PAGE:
“It’s kind of sad and disgusting,” Smart said last year when the Celtics played against the Nets in the playoffs. “Even though it’s an opposing team, we have some people in your home team saying you’re talking about these racial slurs and you wish we were here to play for you. It’s hard.”

Boston isn’t the only place with racist or s-tty fans, but they’re definitely happy with themselves. Earlier this week, a Boston native said on my Facebook that the Celtics have the most creative fans when it comes to taunting other teams. Do they have? Is “FK YOU DRAYMOND” that smart?

If you’re under 35, you’ve probably never heard of the 1996 Damon Wayans movie Celtic Pride. If you’re my age, though, you might remember Wayans as Lewis Scott, a fictional Utah Jazz shooting guard who is killed by two Celtics fans (Dan Ike) during the NBA Finals. Lloyd and Daniel Stern) kidnapped. It’s a fun movie that portrays Celtics fans as the most dynamic people in the league, but the best they can think of in the writing of Judd Apatow and Colin Quinn The questions were “Jazz sucks” and “I heard Manutepol is beating your mom!”

If it’s accurate, those fans will probably yell the N-word at Waynes during the game. If it’s accurate, fans holding children would scream F-bombs at the top of their lungs and harass players in seemingly inhumane ways. In real life, the collective intelligence of Boston fans isn’t enough to come up with an offensive insult. They don’t know that we all attend American studies. They just say the most insulting thing they can think of.

But again, this inhumane act is something to be proud of. The movie isn’t called “Shame on the Celts.” In my experience, fans at that level prefer to upset their opponents rather than disrupt them. Nothing fans can say would make me a worse basketball player. However, there are hundreds of things that make me react as a man, and fans were never prepared for that reality.

In “Celtic Pride,” the more they confronted Damon Wayans’ character, the better he did; that’s a reality the movie emphasizes. So why up the stakes on racism and hateful behavior? I think it’s because…they can. Where else could they publicly take this stuff out? When else can someone yell “FK YOU” at a complete stranger without any consequences? Where else can you yell “niggers” at a group of young successful black people without any consequences? It’s not about basketball, it’s an act of bizarrely satisfying someone with a deep-seated hatred. Maybe something went wrong with their days, or maybe they’ve always thought of themselves as a superior race. Regardless, the game of basketball is an acceptable way to unleash all of that. Win or lose, be damned, they have to speak their minds. They have to feel a sense of control and superiority over these people, or they will surely never be able to.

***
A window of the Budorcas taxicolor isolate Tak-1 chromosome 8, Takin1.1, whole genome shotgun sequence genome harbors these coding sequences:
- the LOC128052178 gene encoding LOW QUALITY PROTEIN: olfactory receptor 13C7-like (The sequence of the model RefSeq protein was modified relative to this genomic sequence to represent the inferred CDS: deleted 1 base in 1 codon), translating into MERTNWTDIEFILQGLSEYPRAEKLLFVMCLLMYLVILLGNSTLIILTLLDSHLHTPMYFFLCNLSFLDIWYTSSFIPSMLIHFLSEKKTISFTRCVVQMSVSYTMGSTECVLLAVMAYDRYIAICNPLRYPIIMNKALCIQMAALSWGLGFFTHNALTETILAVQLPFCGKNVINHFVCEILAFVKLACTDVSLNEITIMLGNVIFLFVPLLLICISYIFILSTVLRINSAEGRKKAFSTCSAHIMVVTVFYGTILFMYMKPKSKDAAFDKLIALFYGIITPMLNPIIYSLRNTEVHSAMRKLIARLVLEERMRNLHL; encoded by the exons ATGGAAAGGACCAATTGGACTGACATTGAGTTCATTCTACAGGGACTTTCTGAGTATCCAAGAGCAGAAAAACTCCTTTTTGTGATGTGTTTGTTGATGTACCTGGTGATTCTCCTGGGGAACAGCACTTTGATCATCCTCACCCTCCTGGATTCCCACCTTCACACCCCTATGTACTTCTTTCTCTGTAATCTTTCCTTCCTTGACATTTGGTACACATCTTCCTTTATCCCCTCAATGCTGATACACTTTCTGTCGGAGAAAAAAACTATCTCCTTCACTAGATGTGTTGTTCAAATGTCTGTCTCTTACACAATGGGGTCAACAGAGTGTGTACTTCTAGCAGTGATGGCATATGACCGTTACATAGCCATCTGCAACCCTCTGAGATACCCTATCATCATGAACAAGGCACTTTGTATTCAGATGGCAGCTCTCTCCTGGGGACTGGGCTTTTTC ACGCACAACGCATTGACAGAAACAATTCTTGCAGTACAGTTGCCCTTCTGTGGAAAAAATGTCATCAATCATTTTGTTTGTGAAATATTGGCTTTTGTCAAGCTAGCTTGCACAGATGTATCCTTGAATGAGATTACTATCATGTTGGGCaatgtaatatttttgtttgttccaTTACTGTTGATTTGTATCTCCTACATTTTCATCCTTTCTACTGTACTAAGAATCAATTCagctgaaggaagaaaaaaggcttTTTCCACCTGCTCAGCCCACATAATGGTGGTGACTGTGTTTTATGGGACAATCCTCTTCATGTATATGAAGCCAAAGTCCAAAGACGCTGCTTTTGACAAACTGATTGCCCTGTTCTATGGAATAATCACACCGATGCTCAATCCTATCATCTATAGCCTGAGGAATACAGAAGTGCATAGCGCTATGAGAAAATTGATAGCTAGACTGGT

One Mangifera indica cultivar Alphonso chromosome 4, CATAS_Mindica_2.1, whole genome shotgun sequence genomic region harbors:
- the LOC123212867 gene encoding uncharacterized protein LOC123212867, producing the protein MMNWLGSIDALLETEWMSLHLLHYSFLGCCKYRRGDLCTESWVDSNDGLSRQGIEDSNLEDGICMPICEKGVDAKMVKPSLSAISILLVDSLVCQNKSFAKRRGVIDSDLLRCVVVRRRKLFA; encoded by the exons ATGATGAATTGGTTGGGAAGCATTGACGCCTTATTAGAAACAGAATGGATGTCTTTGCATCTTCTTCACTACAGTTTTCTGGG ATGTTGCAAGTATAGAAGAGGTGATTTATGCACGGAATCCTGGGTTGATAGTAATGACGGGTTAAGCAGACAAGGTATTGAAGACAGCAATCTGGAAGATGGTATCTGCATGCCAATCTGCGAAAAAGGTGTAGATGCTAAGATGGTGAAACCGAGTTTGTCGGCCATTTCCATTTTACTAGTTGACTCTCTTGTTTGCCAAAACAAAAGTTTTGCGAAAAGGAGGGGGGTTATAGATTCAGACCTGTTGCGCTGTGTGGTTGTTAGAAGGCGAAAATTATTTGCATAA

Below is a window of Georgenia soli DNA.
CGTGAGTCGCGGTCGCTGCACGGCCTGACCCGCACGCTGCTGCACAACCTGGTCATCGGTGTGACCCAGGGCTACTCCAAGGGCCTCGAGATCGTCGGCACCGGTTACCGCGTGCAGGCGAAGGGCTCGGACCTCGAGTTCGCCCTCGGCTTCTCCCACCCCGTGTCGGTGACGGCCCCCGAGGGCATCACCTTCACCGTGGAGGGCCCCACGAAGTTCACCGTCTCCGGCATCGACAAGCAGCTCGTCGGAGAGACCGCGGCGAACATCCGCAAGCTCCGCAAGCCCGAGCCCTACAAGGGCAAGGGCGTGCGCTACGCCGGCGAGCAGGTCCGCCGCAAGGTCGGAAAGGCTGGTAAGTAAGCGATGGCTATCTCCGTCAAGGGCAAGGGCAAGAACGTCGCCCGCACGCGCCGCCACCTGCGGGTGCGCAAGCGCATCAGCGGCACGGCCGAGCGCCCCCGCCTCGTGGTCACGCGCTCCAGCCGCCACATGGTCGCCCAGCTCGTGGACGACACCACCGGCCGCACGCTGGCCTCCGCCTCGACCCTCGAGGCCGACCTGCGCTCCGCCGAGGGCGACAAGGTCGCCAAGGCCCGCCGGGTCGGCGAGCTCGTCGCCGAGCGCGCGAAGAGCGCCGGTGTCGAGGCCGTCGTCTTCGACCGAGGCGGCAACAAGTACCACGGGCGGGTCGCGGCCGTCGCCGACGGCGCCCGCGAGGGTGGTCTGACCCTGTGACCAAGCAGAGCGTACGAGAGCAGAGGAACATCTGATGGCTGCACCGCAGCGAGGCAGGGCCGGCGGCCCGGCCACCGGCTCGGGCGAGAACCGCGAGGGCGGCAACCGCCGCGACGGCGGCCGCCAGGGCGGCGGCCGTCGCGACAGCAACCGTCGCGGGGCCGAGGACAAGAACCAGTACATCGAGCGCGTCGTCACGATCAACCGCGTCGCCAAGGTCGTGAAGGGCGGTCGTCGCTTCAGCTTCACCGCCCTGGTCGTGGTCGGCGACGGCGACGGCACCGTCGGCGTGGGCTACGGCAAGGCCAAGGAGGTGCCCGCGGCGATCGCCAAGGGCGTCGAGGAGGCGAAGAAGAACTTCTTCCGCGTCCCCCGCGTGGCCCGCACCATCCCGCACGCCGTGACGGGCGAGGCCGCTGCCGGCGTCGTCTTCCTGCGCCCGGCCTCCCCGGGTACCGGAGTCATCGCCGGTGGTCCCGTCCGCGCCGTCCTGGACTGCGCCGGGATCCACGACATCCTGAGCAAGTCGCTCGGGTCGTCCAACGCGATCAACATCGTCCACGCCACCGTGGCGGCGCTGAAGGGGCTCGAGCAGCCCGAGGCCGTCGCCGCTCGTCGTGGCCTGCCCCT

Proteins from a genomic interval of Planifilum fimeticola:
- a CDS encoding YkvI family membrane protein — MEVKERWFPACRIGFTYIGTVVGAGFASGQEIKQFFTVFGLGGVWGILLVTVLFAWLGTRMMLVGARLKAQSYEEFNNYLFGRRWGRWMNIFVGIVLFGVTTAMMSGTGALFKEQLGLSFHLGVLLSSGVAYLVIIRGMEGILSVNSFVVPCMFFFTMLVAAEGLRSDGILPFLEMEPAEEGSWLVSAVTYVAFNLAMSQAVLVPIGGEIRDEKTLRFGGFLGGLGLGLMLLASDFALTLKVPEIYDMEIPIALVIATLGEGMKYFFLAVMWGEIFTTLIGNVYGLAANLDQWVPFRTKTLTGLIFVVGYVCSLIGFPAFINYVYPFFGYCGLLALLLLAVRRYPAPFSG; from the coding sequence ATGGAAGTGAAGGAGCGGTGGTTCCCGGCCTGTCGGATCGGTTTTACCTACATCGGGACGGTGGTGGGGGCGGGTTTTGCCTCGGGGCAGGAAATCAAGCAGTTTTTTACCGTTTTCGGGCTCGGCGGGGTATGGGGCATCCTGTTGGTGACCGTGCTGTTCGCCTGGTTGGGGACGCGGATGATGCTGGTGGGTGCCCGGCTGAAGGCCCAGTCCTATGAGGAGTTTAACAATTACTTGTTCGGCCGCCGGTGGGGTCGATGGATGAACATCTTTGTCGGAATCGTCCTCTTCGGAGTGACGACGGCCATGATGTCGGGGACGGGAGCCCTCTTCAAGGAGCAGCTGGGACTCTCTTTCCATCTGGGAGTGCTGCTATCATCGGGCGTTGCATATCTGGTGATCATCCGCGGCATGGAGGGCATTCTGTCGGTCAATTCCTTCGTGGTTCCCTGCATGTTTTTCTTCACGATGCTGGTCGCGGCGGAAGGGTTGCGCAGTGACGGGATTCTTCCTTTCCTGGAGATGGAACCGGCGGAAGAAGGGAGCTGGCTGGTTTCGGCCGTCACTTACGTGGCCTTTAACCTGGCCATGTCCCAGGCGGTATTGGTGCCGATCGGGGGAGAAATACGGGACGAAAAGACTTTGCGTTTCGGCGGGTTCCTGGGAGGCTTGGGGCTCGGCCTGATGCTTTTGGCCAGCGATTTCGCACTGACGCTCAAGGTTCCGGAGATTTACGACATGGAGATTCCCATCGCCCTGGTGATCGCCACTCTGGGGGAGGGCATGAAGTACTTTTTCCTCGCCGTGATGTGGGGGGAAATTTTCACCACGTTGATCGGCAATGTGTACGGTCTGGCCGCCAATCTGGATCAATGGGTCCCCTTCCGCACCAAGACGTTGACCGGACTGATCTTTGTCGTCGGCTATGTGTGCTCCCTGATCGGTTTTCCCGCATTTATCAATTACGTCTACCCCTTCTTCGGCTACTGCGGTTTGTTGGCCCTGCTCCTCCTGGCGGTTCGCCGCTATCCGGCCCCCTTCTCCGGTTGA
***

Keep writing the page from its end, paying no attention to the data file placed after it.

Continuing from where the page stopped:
We athletes often think it’s pointless to joke about not being smart. We laughed it off because we had to – we had a lot to lose. Fans know this and take advantage of it; the only thing that has changed recently is that athletes are starting to let fans know we’ve had enough and they’ve gotten worse. lazy. hateful. full of malice. racist. It’s all good. Look at the DVD cover for “Celtic Pride” again. Dan Aykroyd and Daniel Stern were celebrating their team with a burly black man sitting in front of them. Well, this is Boston. you understood.

We are the ones who sign the contracts; the athletes are the ones who will lose something. If we interact with someone who yells “I fuck your wife” in front of my kids, or repeatedly calls you a bitch because he wants a free Frosty, we’re the ones making the news. Fans have been protected for far too long, and Boston fans, for whatever reason, are inhumanly disrespectful league leaders.

Clay was right. He’s as right as Kyrie, Westbrook and Bill Russell. Boston has a great team with a lot of people who reject too much bullshit, but its fan base also has a lot of people who reject humanity.



Leave a Comment

%d bloggers like this: